Households or Locations?: Cities, Catchment Areas and Prosperity in India

Li, Yue ; Rama, Martin

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Policy makers in developing countries, including India, are increasingly sensitive to the links between spatial transformation and economic development. However, the empirical knowledge available on those links is most often insufficient to guide policy decisions. There is no shortage of case studies on urban agglomerations of different sorts, or of benchmarking exercises for states and districts, but more systematic evidence is scarce. To help address this gap, this paper combines insights from poverty analysis and urban economics, and develops a methodology to assess spatial performance with a high degree of granularity. This methodology is applied to India, where individual household survey records are mapped to “places” (both rural and urban) below the district level. The analysis disentangles the contributions household characteristics and locations make to labor earnings, proxied by nominal household expenditure per capita. The paper shows that one-third of the variation in predicted labor earnings is explained by the locations where households reside and by the interaction between these locations and household characteristics such as education. In parallel, this methodology provides a workable metric to describe spatial productivity patterns across India. The paper shows that there is a gradation of spatial performance across places, rather than a clear rural-urban divide. It also finds that distance matters: places with higher productivity are close to each other, but some spread their prosperity over much broader areas than others. Using the spatial distribution of this metric across India, the paper further classifies places at below-district level into four tiers: top locations, their catchment areas, average locations, and bottom locations. The analysis finds that some small cities are among the top locations, while some large cities are not. It also finds that top locations and their catchment areas include many high-performing rural places, and are not necessarily more unequal than average locations. Preliminary analysis reveals that these top locations and their catchment areas display characteristics that are generally believed to drive agglomeration economies and contribute to faster productivity growth.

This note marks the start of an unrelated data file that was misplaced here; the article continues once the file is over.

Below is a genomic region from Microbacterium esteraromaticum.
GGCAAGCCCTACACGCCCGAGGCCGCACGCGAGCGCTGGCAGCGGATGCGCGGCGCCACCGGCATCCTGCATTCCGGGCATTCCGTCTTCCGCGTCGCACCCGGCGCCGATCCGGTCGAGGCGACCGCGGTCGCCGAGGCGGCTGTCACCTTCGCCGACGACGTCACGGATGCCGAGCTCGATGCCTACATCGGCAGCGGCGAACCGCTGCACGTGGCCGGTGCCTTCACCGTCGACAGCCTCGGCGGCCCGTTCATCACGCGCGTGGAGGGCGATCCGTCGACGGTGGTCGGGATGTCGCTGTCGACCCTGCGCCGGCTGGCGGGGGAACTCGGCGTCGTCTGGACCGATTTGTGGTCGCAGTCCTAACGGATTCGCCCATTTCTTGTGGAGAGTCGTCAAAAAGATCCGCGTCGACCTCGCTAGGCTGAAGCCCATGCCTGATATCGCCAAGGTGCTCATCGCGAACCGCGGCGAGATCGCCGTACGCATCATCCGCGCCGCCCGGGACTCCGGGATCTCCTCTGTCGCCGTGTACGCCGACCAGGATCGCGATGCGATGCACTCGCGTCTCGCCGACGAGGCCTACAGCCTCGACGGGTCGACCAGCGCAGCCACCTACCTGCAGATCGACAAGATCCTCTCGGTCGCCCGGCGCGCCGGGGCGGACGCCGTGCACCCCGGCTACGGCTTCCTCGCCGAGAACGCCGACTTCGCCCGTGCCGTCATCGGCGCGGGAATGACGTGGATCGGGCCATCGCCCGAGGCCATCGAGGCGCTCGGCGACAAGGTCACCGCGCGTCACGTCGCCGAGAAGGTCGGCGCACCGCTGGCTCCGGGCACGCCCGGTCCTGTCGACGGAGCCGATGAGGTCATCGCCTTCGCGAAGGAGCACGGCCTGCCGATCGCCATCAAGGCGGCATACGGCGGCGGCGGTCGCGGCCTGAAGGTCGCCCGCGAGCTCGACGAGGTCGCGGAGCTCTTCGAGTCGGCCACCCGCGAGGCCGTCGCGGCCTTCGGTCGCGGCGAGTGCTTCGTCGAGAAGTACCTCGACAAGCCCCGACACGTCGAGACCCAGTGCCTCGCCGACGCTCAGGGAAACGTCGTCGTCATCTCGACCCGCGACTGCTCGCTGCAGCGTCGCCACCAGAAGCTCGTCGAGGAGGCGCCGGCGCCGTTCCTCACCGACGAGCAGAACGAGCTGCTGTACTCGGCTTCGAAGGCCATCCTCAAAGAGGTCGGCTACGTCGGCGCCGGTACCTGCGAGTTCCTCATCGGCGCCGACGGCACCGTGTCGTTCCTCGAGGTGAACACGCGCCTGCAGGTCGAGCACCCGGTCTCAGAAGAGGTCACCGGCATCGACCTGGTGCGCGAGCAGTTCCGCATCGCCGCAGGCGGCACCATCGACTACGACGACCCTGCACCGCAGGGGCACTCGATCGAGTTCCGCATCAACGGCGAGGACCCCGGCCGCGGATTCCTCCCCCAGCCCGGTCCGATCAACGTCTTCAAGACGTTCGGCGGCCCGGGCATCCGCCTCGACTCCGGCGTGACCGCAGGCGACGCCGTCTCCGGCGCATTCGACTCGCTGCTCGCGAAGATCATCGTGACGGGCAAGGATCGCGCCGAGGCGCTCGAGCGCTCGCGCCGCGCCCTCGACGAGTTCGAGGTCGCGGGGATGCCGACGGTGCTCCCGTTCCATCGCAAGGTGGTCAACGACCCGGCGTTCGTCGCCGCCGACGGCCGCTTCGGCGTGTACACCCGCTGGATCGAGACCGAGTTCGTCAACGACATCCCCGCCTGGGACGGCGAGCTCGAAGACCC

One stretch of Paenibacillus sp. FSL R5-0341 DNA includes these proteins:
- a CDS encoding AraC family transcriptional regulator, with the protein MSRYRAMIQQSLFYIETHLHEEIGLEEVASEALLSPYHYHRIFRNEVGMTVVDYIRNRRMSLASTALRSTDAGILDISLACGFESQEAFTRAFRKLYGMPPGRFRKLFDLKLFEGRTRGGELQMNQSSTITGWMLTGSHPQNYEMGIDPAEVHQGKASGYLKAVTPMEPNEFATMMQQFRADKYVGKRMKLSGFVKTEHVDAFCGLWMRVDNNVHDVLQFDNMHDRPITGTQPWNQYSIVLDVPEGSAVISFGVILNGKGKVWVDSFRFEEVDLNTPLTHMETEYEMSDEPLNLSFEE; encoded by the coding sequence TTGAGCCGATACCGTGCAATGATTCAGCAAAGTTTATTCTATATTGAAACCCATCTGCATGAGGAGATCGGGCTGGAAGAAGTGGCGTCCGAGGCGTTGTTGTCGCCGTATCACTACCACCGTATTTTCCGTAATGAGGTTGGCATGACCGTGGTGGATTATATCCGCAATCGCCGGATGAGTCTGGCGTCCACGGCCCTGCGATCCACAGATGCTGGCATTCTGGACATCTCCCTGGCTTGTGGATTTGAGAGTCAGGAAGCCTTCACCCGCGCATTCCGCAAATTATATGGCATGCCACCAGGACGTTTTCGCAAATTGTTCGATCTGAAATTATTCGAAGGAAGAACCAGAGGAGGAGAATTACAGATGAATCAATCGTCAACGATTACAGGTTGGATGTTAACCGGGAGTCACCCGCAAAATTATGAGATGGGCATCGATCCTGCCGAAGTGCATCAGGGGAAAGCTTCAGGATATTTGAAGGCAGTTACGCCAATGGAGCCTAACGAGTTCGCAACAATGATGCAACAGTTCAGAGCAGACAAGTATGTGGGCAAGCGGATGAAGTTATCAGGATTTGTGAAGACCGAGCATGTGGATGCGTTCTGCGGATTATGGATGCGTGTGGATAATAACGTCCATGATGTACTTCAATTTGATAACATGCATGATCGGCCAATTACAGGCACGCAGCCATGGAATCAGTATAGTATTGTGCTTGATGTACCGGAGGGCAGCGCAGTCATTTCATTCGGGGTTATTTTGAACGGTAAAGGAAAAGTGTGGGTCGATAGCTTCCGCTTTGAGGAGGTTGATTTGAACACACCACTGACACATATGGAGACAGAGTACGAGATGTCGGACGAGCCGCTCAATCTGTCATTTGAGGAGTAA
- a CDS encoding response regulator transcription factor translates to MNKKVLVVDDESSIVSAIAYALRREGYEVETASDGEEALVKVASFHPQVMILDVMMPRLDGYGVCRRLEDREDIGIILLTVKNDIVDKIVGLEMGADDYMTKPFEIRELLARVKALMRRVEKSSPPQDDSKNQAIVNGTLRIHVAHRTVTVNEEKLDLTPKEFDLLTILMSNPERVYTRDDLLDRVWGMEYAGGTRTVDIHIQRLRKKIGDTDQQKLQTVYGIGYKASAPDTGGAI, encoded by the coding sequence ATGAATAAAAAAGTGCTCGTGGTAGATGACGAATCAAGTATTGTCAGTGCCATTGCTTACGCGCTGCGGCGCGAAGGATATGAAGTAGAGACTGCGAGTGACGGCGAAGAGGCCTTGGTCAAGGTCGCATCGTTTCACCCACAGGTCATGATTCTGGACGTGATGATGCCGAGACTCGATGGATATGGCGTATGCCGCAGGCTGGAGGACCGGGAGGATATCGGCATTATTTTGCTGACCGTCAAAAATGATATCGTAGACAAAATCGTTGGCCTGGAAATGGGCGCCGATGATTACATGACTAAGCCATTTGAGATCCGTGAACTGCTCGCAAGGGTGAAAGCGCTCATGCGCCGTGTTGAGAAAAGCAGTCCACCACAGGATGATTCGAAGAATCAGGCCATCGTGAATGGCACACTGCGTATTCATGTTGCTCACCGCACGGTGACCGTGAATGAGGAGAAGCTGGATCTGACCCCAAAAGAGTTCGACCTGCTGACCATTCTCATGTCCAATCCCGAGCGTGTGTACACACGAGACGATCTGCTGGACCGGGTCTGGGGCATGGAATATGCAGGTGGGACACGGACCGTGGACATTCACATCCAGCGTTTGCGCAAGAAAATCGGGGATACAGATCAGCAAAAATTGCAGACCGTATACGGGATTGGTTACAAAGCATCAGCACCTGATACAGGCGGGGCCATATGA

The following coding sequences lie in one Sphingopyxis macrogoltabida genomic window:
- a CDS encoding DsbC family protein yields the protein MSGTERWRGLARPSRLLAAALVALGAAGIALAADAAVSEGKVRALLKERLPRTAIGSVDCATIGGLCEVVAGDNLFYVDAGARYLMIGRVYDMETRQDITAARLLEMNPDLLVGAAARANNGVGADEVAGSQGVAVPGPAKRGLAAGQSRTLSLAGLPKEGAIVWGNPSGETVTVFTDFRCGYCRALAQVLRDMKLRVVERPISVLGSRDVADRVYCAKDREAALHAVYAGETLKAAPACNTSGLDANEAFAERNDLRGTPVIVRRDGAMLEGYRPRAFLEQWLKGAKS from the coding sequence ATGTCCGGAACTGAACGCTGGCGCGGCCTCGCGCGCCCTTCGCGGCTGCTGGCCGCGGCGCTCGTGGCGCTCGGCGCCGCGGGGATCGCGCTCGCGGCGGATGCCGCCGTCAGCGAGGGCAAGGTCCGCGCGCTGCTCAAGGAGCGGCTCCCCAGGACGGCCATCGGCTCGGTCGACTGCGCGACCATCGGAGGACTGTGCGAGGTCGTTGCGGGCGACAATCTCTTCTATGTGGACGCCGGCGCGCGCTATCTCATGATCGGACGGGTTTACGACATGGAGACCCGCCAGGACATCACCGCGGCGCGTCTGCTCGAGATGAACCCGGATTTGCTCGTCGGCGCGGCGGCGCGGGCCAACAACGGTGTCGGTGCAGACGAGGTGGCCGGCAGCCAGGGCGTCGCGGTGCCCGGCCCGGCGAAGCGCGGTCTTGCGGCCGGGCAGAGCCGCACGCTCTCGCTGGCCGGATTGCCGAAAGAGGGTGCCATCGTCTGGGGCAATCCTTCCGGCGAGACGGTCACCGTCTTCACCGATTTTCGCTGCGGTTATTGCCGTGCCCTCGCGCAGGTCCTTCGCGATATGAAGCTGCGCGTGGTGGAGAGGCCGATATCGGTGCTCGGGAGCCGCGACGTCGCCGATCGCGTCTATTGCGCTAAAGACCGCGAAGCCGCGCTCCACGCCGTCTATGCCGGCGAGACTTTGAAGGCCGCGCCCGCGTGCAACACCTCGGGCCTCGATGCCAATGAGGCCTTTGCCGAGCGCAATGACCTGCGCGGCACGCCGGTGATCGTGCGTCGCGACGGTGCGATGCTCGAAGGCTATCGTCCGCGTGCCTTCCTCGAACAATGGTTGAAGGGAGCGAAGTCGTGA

Document type: Working paper
Publisher: The World Bank
Place of Publication: Washington, D.C.
Date: 2015
Version: Secondary publication
Date Deposited: 2 January 2016
Number of Pages: 39
Faculties / Institutes: Miscellaneous > Individual person
DDC-classification: "Social services; association"
Controlled Subjects: Indien, Armut, Wirtschaftsentwicklung
Uncontrolled Keywords: Indien, Armut, Wirtschaftsentwicklung, Regionale Unterschiede / India, Poverty, Economic Development, Regional Disparity
Subject (classification): Sociology
Countries/Regions: India
Additional Information: © World Bank. License: CC BY 3.0 IGO
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